UK: Brexit – work still to be done - ING

Discussion in 'Fundamental Analysis' started by FXStreet_Team, Dec 8, 2015.

  1. FXStreet_Team

    FXStreet_Team Well-Known Member Trader

    Oct 7, 2015
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    FXStreet (Delhi) – James Knightley, Senior Economist at ING, notes that EU President, Donald Tusk, responded equivocally to David Cameron’s letter outlining his “demands” in relation to the referendum on the UK’s ongoing membership of the EU.

    Key Quotes

    “In November, UK Prime Minister David Cameron sent a six-page letter to EU President Donal Tusk spelling out his key aims in negotiating a better deal for Britain in terms of its relationship with the EU.”

    “Yesterday, we got the first response from Donald Tusk in a letter update to the European council. In it he stated that “there is a strong will on the part of all sides to find solutions that respond to the British request while benefiting the European Union as a whole” and that “so far we have made good progress”. For the first three topics of Economic Governance, Competitiveness and Sovereignty, Tusk hinted that these were relatively straightforward to deal with and agreement was certainly possible.”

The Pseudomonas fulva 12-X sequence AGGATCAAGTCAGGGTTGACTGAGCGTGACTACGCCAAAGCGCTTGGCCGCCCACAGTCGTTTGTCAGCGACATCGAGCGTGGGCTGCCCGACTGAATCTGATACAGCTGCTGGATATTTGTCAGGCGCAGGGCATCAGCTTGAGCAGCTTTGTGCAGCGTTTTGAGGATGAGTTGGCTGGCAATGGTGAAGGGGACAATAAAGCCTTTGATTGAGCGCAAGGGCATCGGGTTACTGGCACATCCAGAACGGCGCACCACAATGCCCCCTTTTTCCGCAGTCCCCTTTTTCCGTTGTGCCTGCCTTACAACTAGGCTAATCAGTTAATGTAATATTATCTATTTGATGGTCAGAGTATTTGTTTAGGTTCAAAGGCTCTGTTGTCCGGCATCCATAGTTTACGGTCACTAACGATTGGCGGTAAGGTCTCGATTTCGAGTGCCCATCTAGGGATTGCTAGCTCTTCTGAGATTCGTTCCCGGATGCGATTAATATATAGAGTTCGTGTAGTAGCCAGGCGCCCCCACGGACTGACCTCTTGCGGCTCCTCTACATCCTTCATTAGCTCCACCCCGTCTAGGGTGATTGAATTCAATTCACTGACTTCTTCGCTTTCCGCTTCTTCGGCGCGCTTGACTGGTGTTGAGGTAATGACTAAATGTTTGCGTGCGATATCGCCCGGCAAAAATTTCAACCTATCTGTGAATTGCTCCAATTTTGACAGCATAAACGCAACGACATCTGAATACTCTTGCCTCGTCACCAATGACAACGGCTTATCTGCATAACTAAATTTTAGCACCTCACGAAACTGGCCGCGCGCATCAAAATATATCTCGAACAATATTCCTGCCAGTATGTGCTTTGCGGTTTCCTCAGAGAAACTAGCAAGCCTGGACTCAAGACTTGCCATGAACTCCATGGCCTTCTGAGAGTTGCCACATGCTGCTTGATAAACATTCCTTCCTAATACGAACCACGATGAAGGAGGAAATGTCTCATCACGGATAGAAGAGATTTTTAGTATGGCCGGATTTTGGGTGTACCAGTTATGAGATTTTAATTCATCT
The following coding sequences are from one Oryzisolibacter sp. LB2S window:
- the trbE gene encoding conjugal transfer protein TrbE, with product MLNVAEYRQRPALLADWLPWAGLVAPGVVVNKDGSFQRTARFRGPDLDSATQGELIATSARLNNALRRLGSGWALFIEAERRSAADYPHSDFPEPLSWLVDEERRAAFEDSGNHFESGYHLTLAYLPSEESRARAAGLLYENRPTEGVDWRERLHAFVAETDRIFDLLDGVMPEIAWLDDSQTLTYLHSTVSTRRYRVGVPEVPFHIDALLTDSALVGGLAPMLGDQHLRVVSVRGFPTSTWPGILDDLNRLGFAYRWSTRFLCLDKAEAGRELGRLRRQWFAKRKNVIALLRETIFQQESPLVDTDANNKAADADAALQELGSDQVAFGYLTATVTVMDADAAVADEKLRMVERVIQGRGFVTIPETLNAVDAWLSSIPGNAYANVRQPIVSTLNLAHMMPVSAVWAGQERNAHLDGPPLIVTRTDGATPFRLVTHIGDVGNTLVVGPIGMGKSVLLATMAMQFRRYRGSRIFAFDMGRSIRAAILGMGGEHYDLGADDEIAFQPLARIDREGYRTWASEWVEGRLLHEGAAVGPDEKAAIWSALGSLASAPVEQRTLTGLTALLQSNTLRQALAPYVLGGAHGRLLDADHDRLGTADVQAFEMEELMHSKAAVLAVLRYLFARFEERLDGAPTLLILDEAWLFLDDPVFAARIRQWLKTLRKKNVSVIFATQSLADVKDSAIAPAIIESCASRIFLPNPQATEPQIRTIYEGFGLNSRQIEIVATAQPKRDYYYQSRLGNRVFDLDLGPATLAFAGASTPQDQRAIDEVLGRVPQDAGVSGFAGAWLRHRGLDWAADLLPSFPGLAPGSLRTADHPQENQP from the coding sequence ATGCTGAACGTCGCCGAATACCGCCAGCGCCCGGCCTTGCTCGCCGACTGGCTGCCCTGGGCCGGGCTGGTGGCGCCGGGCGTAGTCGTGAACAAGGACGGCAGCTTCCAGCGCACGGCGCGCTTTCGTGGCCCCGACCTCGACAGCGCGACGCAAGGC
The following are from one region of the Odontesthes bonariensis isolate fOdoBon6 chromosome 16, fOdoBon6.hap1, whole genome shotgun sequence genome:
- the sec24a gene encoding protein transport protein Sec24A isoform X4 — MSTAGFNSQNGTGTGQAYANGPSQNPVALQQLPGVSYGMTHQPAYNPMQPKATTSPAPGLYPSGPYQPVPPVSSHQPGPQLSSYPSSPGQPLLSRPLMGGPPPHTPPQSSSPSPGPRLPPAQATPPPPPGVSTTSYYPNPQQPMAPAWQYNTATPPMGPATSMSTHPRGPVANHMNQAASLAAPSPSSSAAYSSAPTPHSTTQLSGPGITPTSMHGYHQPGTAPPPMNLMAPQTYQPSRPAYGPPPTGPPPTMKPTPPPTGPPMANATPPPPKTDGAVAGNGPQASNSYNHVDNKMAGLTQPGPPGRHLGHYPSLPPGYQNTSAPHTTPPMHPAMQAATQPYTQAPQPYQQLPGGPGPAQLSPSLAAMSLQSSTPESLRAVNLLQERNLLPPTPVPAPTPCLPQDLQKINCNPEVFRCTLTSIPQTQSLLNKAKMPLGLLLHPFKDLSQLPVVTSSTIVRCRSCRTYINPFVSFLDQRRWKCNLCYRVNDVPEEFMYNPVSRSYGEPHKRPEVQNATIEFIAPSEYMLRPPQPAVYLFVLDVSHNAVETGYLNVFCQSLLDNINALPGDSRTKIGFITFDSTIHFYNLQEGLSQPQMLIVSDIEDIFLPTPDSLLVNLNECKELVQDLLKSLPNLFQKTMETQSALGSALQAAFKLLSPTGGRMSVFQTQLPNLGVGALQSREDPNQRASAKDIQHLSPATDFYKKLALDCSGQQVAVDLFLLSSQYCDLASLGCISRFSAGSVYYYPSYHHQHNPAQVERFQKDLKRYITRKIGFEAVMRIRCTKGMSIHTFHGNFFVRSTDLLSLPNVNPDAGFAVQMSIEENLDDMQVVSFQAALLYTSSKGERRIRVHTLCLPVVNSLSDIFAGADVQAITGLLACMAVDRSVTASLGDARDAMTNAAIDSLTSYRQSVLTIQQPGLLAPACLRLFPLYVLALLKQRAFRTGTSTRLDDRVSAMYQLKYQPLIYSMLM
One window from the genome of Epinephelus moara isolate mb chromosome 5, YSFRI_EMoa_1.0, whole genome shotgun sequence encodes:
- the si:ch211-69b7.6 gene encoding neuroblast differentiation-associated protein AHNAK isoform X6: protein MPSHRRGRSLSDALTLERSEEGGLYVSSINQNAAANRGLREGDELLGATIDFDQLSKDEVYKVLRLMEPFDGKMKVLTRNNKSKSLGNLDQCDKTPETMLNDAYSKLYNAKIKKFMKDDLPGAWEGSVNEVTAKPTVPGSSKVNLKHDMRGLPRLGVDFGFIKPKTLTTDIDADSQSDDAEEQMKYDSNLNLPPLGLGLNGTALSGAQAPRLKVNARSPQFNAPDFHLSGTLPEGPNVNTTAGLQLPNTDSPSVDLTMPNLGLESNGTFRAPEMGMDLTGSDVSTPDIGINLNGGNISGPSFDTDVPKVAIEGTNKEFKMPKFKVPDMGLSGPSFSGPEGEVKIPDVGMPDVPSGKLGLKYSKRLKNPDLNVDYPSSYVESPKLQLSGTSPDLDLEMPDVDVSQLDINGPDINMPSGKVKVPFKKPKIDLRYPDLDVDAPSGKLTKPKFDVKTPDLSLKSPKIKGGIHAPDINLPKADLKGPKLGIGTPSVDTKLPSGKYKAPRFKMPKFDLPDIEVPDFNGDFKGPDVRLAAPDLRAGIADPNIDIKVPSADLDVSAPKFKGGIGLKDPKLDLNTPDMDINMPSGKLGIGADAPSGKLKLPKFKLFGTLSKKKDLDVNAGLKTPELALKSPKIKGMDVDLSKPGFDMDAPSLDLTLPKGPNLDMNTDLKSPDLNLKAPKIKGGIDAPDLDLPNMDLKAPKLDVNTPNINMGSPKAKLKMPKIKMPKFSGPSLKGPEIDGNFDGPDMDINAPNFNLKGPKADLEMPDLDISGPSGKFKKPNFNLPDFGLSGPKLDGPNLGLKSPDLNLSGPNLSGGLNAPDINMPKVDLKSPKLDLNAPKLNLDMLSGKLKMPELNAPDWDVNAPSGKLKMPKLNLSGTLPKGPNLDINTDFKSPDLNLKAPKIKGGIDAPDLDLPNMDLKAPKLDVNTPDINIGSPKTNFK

“However, of the most contentious of the four – Immigration – he said there is “presently no consensus” on the UK’s demands, adding that we “have to overcome the substantial political differences that we still have on the issue of social benefits and free movement”. Indeed, Poland and Slovakia have already rejected David Cameron’s demands on this topic.”

    “Tusk did acknowledge that the longer the debate drags on the greater the risk for economic activity, recognising that “uncertainty about the future of the UK in the European Union is a destabilizing factor. That is why we must find a way to answer the British concerns as quickly as possible.”

    “This is our concern given that half of all the UK’s trade is with the EU plus the fact that the UK is a very open economy whereby foreign investment accounts for around 20% of all investment spending, whereas it is less than 10% for most other developed markets. Any uncertainty (even if the UK eventually votes to remain within the EU) poses a major risk to the UK economy and makes it more likely that the Bank of England will not rush into aggressive interest rate hikes. Sterling also looks vulnerable in this environment.”

    “Nonetheless, it also poses clear risks for the EU too. The loss of the UK – a relatively fast growing economy that is on course to be larger than Germany in the next 25 years – would negatively impact the EU’s own economic outlook and global influence. The loss of the UK’s more laissez faire influence could also upset the political balance within Europe.”

    “The upcoming EU leaders’ summit next week is likely to see more discussion on this topic, but Cameron has already given up getting an agreement that soon given the focus on terrorism in the wake of the Paris attacks. The next opportunity will be in February.”
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